Reading and writing files#

One of Xarray’s most widely used features is its ability to read from and write to a variety of data formats. For example, Xarray can read the following formats using open_dataset/open_mfdataset:

Support for additional formats is possible using external packages

https://www.unidata.ucar.edu/images/logos/netcdf-400x400.png

NetCDF#

The recommended way to store xarray data structures is NetCDF, which is a binary file format for self-described datasets that originated in the geosciences. Xarray is based on the netCDF data model, so netCDF files on disk directly correspond to Dataset objects.

Xarray reads and writes to NetCDF files using the open_dataset / open_dataarray functions and the to_netcdf method.

Let’s first create some datasets and write them to disk using to_netcdf, which takes the path we want to write to:

import numpy as np
import xarray as xr

# Ensure random arrays are the same each time
np.random.seed(0)

The constructor of Dataset takes three parameters:

  • data_vars: dict-like mapping names to values. It has the format described in coordinates except we need to use either DataArray objects or the tuple syntax since we have to provide dimensions

  • coords: same as for DataArray

  • attrs: same as for Dataset

ds1 = xr.Dataset(
    data_vars={
        "a": (("x", "y"), np.random.randn(4, 2)),
        "b": (("z", "x"), np.random.randn(6, 4)),
    },
    coords={
        "x": np.arange(4),
        "y": np.arange(-2, 0),
        "z": np.arange(-3, 3),
    },
)
ds2 = xr.Dataset(
    data_vars={
        "a": (("x", "y"), np.random.randn(7, 3)),
        "b": (("z", "x"), np.random.randn(2, 7)),
    },
    coords={
        "x": np.arange(6, 13),
        "y": np.arange(3),
        "z": np.arange(3, 5),
    },
)

# write datasets
ds1.to_netcdf("ds1.nc")
ds2.to_netcdf("ds2.nc")

# write dataarray
ds1.a.to_netcdf("da1.nc")

Reading those files is just as simple:

xr.open_dataset("ds1.nc")
<xarray.Dataset>
Dimensions:  (x: 4, y: 2, z: 6)
Coordinates:
  * x        (x) int64 0 1 2 3
  * y        (y) int64 -2 -1
  * z        (z) int64 -3 -2 -1 0 1 2
Data variables:
    a        (x, y) float64 1.764 0.4002 0.9787 2.241 ... -0.9773 0.9501 -0.1514
    b        (z, x) float64 -0.1032 0.4106 0.144 1.454 ... 1.469 0.1549 0.3782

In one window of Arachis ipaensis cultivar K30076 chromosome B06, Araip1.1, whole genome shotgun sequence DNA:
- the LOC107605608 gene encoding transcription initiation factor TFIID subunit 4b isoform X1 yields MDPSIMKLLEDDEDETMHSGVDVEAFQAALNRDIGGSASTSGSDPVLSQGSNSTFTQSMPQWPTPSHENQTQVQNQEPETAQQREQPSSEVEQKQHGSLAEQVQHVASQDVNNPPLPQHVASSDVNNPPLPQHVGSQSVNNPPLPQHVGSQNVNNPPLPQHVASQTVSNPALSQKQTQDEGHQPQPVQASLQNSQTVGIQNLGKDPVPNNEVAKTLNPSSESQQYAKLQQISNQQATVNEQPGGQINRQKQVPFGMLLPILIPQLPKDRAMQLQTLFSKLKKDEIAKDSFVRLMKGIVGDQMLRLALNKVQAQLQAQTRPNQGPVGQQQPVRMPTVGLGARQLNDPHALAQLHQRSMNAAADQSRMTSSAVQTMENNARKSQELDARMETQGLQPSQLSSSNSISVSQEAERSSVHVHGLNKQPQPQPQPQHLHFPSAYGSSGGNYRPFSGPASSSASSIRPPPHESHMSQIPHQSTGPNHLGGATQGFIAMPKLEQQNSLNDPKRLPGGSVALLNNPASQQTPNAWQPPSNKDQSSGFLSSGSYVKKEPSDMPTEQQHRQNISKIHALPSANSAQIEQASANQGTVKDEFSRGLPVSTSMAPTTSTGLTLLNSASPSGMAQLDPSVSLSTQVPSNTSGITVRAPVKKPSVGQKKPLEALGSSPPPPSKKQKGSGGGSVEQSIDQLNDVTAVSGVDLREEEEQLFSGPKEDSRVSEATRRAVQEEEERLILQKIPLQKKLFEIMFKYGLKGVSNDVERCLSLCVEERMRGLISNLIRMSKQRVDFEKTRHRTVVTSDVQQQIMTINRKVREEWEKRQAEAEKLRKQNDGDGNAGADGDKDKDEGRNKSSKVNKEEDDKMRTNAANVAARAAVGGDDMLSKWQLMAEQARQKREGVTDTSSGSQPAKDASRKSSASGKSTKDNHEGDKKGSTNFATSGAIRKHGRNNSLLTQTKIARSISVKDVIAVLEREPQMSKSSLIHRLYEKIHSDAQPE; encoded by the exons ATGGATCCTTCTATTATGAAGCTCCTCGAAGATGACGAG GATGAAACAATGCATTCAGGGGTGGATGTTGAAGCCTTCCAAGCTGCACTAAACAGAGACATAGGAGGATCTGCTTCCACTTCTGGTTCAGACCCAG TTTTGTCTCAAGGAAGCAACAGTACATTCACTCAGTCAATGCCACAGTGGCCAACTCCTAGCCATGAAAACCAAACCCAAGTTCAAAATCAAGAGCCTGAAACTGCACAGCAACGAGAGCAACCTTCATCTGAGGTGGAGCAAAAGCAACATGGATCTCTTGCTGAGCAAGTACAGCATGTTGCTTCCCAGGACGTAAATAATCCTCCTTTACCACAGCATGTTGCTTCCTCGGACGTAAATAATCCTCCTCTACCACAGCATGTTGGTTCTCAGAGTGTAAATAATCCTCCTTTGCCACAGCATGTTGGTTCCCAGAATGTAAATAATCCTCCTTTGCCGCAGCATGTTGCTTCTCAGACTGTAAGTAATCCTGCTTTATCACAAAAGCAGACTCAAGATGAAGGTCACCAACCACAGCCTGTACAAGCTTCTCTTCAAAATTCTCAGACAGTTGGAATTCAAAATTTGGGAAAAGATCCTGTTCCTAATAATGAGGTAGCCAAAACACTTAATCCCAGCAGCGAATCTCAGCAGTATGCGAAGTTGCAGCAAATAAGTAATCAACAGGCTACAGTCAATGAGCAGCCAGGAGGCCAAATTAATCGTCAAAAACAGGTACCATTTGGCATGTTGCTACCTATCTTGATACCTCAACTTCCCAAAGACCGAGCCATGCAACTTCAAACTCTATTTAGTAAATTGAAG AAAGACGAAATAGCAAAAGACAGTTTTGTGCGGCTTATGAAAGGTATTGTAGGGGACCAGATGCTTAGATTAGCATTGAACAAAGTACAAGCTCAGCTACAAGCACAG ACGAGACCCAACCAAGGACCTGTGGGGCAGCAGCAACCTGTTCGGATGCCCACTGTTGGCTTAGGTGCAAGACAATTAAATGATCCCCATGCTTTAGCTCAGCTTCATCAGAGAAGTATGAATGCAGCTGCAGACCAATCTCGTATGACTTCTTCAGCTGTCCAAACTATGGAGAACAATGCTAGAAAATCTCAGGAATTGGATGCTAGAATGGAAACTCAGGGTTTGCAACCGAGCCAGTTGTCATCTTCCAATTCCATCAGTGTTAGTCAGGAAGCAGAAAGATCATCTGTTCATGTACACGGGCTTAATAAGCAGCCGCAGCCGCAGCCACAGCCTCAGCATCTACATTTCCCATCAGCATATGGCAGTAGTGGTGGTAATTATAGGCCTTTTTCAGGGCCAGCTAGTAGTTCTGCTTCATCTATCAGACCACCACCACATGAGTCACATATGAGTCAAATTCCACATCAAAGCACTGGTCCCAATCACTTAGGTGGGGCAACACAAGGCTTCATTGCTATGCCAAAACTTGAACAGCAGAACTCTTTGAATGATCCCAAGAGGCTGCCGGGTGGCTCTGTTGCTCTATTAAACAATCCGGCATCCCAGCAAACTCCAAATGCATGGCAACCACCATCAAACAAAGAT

xr.open_dataarray("da1.nc")
<xarray.DataArray 'a' (x: 4, y: 2)>
array([[ 1.764052,  0.400157],
       [ 0.978738,  2.240893],
       [ 1.867558, -0.977278],
       [ 0.950088, -0.151357]])
Coordinates:
  * x        (x) int64 0 1 2 3
  * y        (y) int64 -2 -1
https://zarr.readthedocs.io/en/stable/_static/logo1.png

Zarr#

Zarr is a Python package and data format providing an implementation of chunked, compressed, N-dimensional arrays. Zarr has the ability to store arrays in a range of ways, including in memory, in files, and in cloud-based object storage such as Amazon S3 and Google Cloud Storage. Xarray’s Zarr backend allows xarray to leverage these capabilities.

Zarr files can be written with:

ds1.to_zarr("ds1.zarr", mode="w")
<xarray.backends.zarr.ZarrStore at 0x7f7c4d497f40>

We can then read the created file with:

xr.open_zarr("ds1.zarr", chunks=None)
<xarray.Dataset>
Dimensions:  (x: 4, y: 2, z: 6)
Coordinates:
  * x        (x) int64 0 1 2 3
  * y        (y) int64 -2 -1
  * z        (z) int64 -3 -2 -1 0 1 2
Data variables:
    a        (x, y) float64 1.764 0.4002 0.9787 2.241 ... -0.9773 0.9501 -0.1514
    b        (z, x) float64 -0.1032 0.4106 0.144 1.454 ... 1.469 0.1549 0.3782

setting the chunks parameter to None avoids dask (more on that in a later session)

tip: You can write to any diictionary-like (MutableMapping) interface:

mystore = {}

ds1.to_zarr(store=mystore)
<xarray.backends.zarr.ZarrStore at 0x7f7c4674ace0>

Raster files using rioxarray#

rioxarray is an Xarray extension that allows reading and writing a wide variety of geospatial image formats compatible with Geographic Information Systems (GIS), for example GeoTIFF.

If rioxarray is installed your environment it will be automatically detected and give you access to the .rio accessor:

da = xr.DataArray(
    data=ds1.a.data,
    coords={
        "y": np.linspace(47.5, 47.8, 4),
        "x": np.linspace(-122.9, -122.7, 2),
    },
)

# Add Geospatial Coordinate Reference https://epsg.io/4326
# this is stored as a 'spatial_ref' coordinate
da.rio.write_crs("epsg:4326", inplace=True)
da
<xarray.DataArray (y: 4, x: 2)>
array([[ 1.76405235,  0.40015721],
       [ 0.97873798,  2.2408932 ],
       [ 1.86755799, -0.97727788],
       [ 0.95008842, -0.15135721]])
Coordinates:
  * y            (y) float64 47.5 47.6 47.7 47.8
  * x            (x) float64 -122.9 -122.7
    spatial_ref  int64 0
da.rio.to_raster('ds1_a.tiff')

NOTE: you can now load this file into GIS tools like QGIS! Or open back into Xarray:

DA = xr.open_dataarray('ds1_a.tiff', engine='rasterio')
DA.rio.crs
CRS.from_epsg(4326)